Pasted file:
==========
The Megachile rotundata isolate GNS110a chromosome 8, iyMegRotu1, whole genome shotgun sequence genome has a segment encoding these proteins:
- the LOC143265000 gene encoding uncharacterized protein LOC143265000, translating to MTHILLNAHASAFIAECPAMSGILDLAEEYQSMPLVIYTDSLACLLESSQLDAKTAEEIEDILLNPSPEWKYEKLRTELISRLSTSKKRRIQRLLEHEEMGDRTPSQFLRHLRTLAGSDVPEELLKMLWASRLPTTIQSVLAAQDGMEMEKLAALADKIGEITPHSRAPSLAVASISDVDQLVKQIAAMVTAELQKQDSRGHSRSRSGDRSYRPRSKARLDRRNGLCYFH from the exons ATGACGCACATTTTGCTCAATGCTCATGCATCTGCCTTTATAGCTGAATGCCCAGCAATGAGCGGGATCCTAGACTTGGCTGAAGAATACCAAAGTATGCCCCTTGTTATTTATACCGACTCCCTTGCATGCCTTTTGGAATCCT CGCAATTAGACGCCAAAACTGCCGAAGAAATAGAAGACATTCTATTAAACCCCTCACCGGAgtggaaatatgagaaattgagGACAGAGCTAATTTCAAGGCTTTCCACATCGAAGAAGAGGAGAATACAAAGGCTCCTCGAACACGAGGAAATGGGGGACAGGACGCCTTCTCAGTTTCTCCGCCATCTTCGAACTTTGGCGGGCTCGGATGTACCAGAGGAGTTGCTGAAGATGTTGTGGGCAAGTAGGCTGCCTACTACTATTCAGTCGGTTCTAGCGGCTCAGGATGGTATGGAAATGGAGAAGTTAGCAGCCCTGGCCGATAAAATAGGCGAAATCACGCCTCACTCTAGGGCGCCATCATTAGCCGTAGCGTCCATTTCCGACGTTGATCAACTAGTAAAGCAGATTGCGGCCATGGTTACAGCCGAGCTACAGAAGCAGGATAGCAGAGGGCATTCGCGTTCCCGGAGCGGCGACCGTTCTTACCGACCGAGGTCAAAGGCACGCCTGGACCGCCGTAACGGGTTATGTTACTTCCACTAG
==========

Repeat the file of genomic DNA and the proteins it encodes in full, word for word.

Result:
The Megachile rotundata isolate GNS110a chromosome 8, iyMegRotu1, whole genome shotgun sequence genome has a segment encoding these proteins:
- the LOC143265000 gene encoding uncharacterized protein LOC143265000, translating to MTHILLNAHASAFIAECPAMSGILDLAEEYQSMPLVIYTDSLACLLESSQLDAKTAEEIEDILLNPSPEWKYEKLRTELISRLSTSKKRRIQRLLEHEEMGDRTPSQFLRHLRTLAGSDVPEELLKMLWASRLPTTIQSVLAAQDGMEMEKLAALADKIGEITPHSRAPSLAVASISDVDQLVKQIAAMVTAELQKQDSRGHSRSRSGDRSYRPRSKARLDRRNGLCYFH from the exons ATGACGCACATTTTGCTCAATGCTCATGCATCTGCCTTTATAGCTGAATGCCCAGCAATGAGCGGGATCCTAGACTTGGCTGAAGAATACCAAAGTATGCCCCTTGTTATTTATACCGACTCCCTTGCATGCCTTTTGGAATCCT CGCAATTAGACGCCAAAACTGCCGAAGAAATAGAAGACATTCTATTAAACCCCTCACCGGAgtggaaatatgagaaattgagGACAGAGCTAATTTCAAGGCTTTCCACATCGAAGAAGAGGAGAATACAAAGGCTCCTCGAACACGAGGAAATGGGGGACAGGACGCCTTCTCAGTTTCTCCGCCATCTTCGAACTTTGGCGGGCTCGGATGTACCAGAGGAGTTGCTGAAGATGTTGTGGGCAAGTAGGCTGCCTACTACTATTCAGTCGGTTCTAGCGGCTCAGGATGGTATGGAAATGGAGAAGTTAGCAGCCCTGGCCGATAAAATAGGCGAAATCACGCCTCACTCTAGGGCGCCATCATTAGCCGTAGCGTCCATTTCCGACGTTGATCAACTAGTAAAGCAGATTGCGGCCATGGTTACAGCCGAGCTACAGAAGCAGGATAGCAGAGGGCATTCGCGTTCCCGGAGCGGCGACCGTTCTTACCGACCGAGGTCAAAGGCACGCCTGGACCGCCGTAACGGGTTATGTTACTTCCACTAG